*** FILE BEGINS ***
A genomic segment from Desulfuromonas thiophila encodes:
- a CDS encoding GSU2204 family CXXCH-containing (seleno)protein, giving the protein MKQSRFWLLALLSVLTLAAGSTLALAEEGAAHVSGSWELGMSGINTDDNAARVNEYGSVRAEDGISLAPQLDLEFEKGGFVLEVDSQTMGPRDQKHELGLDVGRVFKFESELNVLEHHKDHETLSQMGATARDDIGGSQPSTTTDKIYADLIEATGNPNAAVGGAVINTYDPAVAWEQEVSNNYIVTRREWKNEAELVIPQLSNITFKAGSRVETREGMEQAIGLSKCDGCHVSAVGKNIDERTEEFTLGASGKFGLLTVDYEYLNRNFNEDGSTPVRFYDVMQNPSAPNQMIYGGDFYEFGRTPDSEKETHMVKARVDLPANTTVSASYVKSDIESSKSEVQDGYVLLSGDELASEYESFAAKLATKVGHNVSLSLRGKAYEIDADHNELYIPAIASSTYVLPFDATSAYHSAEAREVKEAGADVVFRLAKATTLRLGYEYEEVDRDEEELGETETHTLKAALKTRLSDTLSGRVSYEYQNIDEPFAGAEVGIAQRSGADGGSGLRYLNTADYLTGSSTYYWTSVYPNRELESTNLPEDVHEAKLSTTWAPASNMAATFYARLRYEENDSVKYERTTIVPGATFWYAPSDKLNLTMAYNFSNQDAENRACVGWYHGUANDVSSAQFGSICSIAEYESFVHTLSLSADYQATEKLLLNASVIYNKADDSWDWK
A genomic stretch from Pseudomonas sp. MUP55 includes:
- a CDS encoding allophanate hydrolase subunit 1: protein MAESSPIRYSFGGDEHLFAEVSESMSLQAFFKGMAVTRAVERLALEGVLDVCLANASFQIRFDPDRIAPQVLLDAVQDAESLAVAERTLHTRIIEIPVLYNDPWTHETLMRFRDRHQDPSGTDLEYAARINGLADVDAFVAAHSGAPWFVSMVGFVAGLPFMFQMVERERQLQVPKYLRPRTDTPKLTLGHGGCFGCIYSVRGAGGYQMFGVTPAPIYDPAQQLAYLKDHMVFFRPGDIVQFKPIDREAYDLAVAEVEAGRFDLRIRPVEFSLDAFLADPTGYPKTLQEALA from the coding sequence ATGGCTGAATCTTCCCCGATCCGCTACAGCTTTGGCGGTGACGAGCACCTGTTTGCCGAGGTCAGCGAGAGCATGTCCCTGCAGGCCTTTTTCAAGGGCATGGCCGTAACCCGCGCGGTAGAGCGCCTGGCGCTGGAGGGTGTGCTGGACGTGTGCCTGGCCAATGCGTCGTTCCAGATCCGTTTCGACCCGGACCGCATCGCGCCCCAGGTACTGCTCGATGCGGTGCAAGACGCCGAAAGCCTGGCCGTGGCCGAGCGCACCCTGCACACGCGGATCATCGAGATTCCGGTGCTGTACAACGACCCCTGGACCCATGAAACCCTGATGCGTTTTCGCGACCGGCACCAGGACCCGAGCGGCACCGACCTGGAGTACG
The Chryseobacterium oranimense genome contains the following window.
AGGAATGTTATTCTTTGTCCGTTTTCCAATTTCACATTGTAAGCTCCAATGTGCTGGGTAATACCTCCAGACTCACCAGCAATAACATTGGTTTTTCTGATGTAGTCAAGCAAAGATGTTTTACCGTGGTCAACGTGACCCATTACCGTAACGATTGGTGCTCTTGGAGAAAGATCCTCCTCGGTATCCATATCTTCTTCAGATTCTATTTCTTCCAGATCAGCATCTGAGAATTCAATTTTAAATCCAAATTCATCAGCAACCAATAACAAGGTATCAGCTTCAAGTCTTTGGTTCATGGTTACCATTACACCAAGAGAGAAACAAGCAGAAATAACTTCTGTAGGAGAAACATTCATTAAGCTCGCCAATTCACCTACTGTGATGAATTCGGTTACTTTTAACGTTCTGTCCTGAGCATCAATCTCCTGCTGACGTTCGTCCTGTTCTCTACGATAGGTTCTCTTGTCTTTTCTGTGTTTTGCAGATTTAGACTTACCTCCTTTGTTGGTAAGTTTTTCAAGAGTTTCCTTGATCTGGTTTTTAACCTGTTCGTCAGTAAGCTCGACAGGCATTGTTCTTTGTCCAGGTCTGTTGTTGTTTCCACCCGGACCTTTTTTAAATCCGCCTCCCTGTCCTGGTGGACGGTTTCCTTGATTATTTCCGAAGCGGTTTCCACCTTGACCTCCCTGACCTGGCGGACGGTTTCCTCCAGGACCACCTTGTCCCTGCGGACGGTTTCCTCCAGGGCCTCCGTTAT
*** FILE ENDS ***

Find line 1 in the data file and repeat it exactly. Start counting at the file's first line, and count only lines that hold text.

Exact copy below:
A genomic segment from Desulfuromonas thiophila encodes: